We've now covered some selection criteria for frameworks. Beteen the lines, you may have noticed some best practices. On the other side, there are also worst practices. Here's what I've learned to be worst practices and pitfalls in using, assembling or building application development frameworks:
- Not invented here syndrome. Please, by all means, keep the amount of self-developed code in your framework to a minimum. The larger the codebase, the more you need to maintain, document, train and carry around. Use public components and public standards as much as possible. Only provide custom components for business-specific aspects. The principle "as default as possible" applies.
- Speed of innovation. Frameworks come and go. This is why you need a light, flexible framework. Otherwise, major parts of your framework will become obsolete as technology progresses. Example: We once invested a lot in a ORM solution with custom code generation for the mapping files. In the meanwhile, the platform has a native drag-and-drop ORM solution that is intuitive to use and considered a standard approach. We did not earn back the initial investment for the custom ORM layer, as technology caught up, and we did not have the time to benefit enough from it in projects. Now, the custom solution is obsolete.
- Learning curve / Simplicity. I have stated it before: keep your framework as simple as possible, or better said: as simple as suitable. Simplicity will beat sophistication every time. Make sure your framework is intuitive for developers, and close to regular application development. A simple and obvious tip is to let developers participate in the framework acquisition process.
- One framework to rule them all. The larger the scope of your framework initiative, the less likely it is that you can come up with a framework or architecture to serve all stakeholders, unless your framework is loosely defined, standard, and highly extensible. A rigid, all-or-nothing framework cannot cover various application types.
- Developer religion. The selection of a framework can lead to emotional discussions between developers, architects and the like. Avoid these non-constructive discussions of personal technical preference and mindset. Instead, challenge all to come up with business reasons why a certain choice is better. Architecture and frameworks exist to serve the business, not the techical commander in chief.
- Versioning. A bit of an operational issue with frameworks concerns versioning. First, how will you version a framework if it is made out of several components. What happens if I release a new version of the framework? How will I release version-specific documentation or templates? Is it possible/required to upgrade existing applications to the new framework? How will the support organization handle multiple versions of the framework across applications? How do I apply bug fixes to multiple versions of the framework across applications? Versioning is complex, and there are no easy answers. The important thing for now is to be aware of this and to design a plan to handle the above questions.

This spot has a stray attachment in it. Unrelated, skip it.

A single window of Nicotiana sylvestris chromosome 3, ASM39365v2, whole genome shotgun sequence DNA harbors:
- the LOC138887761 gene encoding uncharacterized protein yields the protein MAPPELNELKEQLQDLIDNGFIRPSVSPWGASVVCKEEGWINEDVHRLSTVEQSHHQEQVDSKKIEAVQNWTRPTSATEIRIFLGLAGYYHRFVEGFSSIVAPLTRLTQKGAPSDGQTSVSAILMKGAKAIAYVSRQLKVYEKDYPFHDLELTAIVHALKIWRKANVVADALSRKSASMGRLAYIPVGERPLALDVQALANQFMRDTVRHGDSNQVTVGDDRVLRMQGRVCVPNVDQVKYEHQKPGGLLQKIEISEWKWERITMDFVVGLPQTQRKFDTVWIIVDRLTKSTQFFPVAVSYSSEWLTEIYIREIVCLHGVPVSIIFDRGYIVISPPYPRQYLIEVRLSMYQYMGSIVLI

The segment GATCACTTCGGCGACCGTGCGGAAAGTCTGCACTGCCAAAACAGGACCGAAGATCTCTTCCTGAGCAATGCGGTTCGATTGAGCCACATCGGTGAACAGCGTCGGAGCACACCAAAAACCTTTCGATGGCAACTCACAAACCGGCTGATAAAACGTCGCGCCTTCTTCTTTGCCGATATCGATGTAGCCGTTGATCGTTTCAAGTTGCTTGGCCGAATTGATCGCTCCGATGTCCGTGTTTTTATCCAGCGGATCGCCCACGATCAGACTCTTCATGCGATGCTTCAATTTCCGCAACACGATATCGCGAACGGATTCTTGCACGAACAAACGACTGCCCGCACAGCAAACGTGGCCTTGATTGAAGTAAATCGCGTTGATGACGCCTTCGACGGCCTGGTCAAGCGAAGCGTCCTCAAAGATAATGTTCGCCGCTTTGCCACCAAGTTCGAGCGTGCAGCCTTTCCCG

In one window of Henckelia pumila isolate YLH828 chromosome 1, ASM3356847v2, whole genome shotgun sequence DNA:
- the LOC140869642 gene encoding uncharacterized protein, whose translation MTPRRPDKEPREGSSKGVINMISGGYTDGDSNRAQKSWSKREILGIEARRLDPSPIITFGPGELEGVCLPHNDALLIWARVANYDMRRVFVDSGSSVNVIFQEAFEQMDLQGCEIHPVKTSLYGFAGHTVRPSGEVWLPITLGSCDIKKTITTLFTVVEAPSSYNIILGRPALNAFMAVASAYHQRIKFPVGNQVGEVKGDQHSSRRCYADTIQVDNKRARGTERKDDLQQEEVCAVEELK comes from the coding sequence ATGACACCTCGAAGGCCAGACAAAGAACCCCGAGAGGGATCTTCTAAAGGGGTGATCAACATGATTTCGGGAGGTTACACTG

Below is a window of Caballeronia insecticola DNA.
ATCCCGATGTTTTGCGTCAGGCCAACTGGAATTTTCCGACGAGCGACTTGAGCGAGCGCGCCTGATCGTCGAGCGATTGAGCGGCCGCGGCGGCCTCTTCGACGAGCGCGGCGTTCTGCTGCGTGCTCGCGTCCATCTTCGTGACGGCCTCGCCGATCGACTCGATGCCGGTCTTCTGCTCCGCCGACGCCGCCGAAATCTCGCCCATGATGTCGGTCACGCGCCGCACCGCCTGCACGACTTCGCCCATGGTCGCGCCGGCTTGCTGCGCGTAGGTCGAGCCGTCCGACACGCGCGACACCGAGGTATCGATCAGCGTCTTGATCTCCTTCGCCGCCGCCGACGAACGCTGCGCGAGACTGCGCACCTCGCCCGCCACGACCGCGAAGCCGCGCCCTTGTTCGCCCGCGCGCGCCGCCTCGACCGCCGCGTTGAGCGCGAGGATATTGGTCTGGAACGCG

Framework design/acquisition principles
In summary, here's a short list of keywords to look for in your selection of an application development framework. A good application development framework:
- is "as default as possible", close to core application development.
- is loosely defined, allowing for exceptions, extensions and customization
- uses convention over configuration
- is agile and simple to use, learn and deploy
- is backed by an active community
- is well-documented and supported
- delivers on the business promise (costs, speed, quality)
I will end this article by listing a few suggestions on how you can successfully deploy a framework in an organization once the selection has been made:
- Supply virtual machine images with the IDE, framework, related tools and examples all installed. This way developers have a ready-to-go environment that lowers the barrier for trying out the new framework.
- Provide developers with self-service training material. A good practice is to supply online videos that walk through the development of a simple application using the framework.
- Provide developers with a reference application. The reference application is an example application that is built using the framework.
- Encourage everyone to contribute to the framework:
- by having the documentation in Wiki format
- by giving everybody full access to the source code
- by having a component repository where developers can add their own components
- by rewarding top contributors
I realize this article is a bit messy, but I hope it helps you in avoiding some of the pitfalls of application development frameworks. Please leave your feedback in the ratings and comments section.